After an excursion to Italy (Rome, Florence, Venice) I wanted to share some things for those searching in the future. Some blogs that I had read before leaving made it sound as if I could walk into any restaurant and declare myself a celiac and they would at least not look at me as though I had three heads. Unfortunately, this is not true. There were some people who had no idea what I was talking about, and it wasn't my Italian either. But the good news is, if you prepare for your trip, you can eat like royalty.
This book was key in providing information: The Gluten Free Travel Guide to Italy
But you can also find info online: Associazione Italiana Celiachia
They provide lists of restaurants with addresses by region that have met their strict code of food preparation (we're talking laboratory, here)
Gluten free products are sold at the Farmacia, which you can locate easily on the street with it's visible green cross. Not every Famacia will be equipped with gluten-free items, but the larger ones have a good selection and Italy's gluten-free products are quite good. Still processed food, but for a short term trip, they do the trick to get you by when needed.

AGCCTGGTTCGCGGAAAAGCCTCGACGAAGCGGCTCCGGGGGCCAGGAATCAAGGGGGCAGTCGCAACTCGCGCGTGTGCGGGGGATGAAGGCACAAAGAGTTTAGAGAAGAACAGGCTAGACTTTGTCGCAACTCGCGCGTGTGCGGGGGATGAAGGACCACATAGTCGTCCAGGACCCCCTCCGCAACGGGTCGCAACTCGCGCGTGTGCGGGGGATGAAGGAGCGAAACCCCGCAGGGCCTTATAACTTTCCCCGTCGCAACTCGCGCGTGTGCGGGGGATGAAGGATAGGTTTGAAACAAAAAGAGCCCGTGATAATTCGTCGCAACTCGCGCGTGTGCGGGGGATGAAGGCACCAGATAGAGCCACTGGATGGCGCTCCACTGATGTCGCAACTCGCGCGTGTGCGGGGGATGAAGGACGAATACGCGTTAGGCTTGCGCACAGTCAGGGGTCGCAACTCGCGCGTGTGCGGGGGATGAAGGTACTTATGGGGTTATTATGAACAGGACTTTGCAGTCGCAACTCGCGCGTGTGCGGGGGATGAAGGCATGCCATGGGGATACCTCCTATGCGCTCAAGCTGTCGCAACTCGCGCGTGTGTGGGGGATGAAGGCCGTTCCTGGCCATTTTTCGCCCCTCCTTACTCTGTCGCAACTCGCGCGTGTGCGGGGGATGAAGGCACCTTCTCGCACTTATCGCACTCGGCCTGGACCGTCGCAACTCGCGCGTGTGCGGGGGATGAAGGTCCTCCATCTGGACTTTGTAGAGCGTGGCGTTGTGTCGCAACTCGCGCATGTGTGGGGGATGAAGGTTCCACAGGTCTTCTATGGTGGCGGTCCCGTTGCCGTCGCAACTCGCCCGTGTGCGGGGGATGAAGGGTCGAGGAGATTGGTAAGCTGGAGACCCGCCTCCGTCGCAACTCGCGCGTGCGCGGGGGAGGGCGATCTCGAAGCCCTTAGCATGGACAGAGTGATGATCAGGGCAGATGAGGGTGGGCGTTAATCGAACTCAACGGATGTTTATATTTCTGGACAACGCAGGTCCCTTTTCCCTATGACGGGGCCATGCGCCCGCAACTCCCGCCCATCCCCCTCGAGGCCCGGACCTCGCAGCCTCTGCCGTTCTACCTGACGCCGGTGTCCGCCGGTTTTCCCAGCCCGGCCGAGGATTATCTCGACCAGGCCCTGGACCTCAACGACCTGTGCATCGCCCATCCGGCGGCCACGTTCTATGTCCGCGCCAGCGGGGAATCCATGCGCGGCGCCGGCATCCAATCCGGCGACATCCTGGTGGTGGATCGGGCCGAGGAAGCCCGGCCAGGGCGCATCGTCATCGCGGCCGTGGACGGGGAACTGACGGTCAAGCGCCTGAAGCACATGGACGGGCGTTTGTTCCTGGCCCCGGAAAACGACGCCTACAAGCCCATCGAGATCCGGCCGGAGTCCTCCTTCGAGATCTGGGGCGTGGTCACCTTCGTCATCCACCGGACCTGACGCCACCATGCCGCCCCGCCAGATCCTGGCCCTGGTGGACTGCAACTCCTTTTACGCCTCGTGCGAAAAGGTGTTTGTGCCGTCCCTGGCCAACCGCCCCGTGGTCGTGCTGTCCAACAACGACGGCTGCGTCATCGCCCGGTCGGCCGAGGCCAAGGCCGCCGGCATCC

Florence was especially gluten free friendly with many places in the city center to eat. If I could move there, I would. It was that good. I ate at one restaurant three times (in the three days I spent there): Ciro and Sons. You had to order your gluten-free pizza a day in advance because they make them fresh for the time you are scheduled to come in. Phenomenal. They also sell a pizza dough mix, but I didn't have any room in my luggage.
Normally off limit things I ate without incident while in Italy:
pasta, pizza, lasagna, gnocchi, polenta, garlic bread, fried items, alfredo sauce, cheesecake, tiered cake, ice cream (couldn't find a place with cones, though Grom Ice Cream Shop says they're getting them soon), CANNOLI (which was really a miracle, as I thought that would never happen again!).
The people making your food really get it. I went into a deli in Venice for some salami preparing for a long train ride, and even the guy who waited on me there got it. He opened a new package of meat and used a cutting board instead of the slicer, unprompted! Can you believe it?!?! Also, I wrote all of my hotels in advance about my condition and the all made a special effort to serve me food I was able to eat for breakfast. Even hotels not listed in the book listed above.
There were a couple times I broke out in panic because I was really hungry and we had to hunt for a place to accommodate me, but on the whole, I learned how to plan better the longer we were there.
I hope that this is helpful to someone in the future!